Dr. Robertson, their youngest child, acquired his early education in Missouri, but his advantages in that direction were rather meager.  He was truly a self-made man, who owned his advancement along educational and material lines entirely to his own efforts.  In 1850 he crossed the plains to California, read medicine under the direction of Dr. Hoerchner, and was graduated at the Cooper Medical College of San Francisco in March, 1864.  He also pursued two courses of lectures in the medical department of the Pacific and began the practice of his profession in Mokelumne Hill, in Calaveras County, where he met with excellent success.  In 1882 he removed with his family to Jackson and soon secured a liberal patronage, which was accorded him until his life’s labors were ended, on the 13th of August, 1899.  He served as the county physician of Calaveras County from 1869 until 1880.  He was a man of strong mentality, a deep thinker and carried his investigations far and wide along original lines in the medical profession.  His many ably written articles on subjects relative to the practice of medicine and surgery commanded wide-spread attention and interest.  He was an active, useful and efficient member of the Northern California Association, attended its meetings and delivered many able addresses before that body.  He also contributed interesting articles to medical journals, and his writings received favorable comment throughout the west.  He made a specialty of surgery and was very successful on account of his accurate knowledge of anatomy, his careful diagnosis and his great skill in the manipulation of the delicate instruments used in such work.  He performed many very intricate and difficult operations, which were attended with splendid success, and thus he won eminence in that department of the medical science.  He also held membership in the State Medical Society, the American Medical Society, the Medical Society of Northern California and the Alumni Association of Cooper Medical College.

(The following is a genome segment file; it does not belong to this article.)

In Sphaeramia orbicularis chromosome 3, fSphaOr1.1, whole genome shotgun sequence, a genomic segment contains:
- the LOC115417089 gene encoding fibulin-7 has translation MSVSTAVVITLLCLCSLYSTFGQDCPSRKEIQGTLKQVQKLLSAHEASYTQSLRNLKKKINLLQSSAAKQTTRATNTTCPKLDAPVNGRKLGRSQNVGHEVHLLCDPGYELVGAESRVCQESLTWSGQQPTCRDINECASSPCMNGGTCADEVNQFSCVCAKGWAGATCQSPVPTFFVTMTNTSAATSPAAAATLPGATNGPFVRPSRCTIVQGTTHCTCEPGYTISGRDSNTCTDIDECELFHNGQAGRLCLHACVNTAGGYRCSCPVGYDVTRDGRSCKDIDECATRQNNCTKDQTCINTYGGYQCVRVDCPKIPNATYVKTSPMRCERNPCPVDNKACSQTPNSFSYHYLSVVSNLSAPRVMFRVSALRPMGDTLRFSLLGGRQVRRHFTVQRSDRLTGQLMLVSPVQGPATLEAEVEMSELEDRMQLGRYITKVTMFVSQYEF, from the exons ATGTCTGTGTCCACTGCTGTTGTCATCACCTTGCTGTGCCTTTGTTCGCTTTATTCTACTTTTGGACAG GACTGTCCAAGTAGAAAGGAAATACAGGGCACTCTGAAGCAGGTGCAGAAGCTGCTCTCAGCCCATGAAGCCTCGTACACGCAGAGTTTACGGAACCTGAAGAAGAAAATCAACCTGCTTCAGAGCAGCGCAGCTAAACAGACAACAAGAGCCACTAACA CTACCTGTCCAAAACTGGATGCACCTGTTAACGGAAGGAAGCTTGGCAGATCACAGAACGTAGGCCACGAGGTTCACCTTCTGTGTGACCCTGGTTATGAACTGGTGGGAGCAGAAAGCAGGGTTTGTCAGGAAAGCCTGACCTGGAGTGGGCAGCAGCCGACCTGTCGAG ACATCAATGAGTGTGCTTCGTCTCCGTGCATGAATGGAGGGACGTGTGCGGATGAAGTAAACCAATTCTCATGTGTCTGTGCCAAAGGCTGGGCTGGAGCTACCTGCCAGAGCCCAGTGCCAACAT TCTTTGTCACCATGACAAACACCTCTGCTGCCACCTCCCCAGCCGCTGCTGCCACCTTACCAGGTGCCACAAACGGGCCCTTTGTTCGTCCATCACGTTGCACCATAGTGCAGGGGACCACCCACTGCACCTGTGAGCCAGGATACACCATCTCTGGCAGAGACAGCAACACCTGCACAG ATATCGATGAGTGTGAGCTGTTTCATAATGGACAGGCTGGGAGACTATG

Dr. Robertson was married in Copperopolis, Calaveras County, on the 1st of January, 1866, to Mrs. Lucy Coates, nee Sherman, a lady of English lineage and a daughter of Lewis Sherman, a native of the Empire state, descended from good old Revolutionary stock.  Her father attained the very advanced age of one hundred years.  Unto the Doctor and his wife were born three daughters.  The eldest, Lucy Amelia, a lady of education and refinement, became the wife of T. T. Crittenden, of San Francisco, and died in her twenty-fourth year, leaving a little son, Elisha Frederick, who was adopted by his grandparents when a child and is now living with his grandmother, at the age of fifteen years.  Lillie Virginia is now the wife of Dr. C. A. Herrick, a prominent dentist, of Jackson.  The youngest daughter is Elsie Blanche, the wife of Dr. A. M. Gall, a well known medical practitioner of Jackson.

            Dr. Robertson became a member of the Masonic fraternity in 1866, and for several years was the master of the local lodge and a member of the grand lodge.  He attained the age of seventy-two years and became one of the most valued and respected citizens of Jackson, a kind and loving husband and father, a faithful friend and a most devoted representative of his profession.  His wife still survives him and is living at the pleasant home in Stockton which was left to her by her husband.  She enjoys the highest esteem of friends and neighbors, and her circle of acquaintance is very extensive.  The veil was lifted to gain the new glory of a true and beautiful life when death set the seal upon the mortal lips of Dr. Robertson.  Any monument erected to his memory and to commemorate his virtues will have become dim and tarnished by time ere the remembrance of his noble example shall cease to exercise an influence upon the community in which he lived and labored to such goodly end.



Transcribed by Gerald Iaquinta.

Source: “A Volume of Memoirs and Genealogy of Representative Citizens of Northern California”, Pages 696-698. Chicago Standard Genealogical  Publishing Co. 1901.

© 2011  Gerald Iaquinta.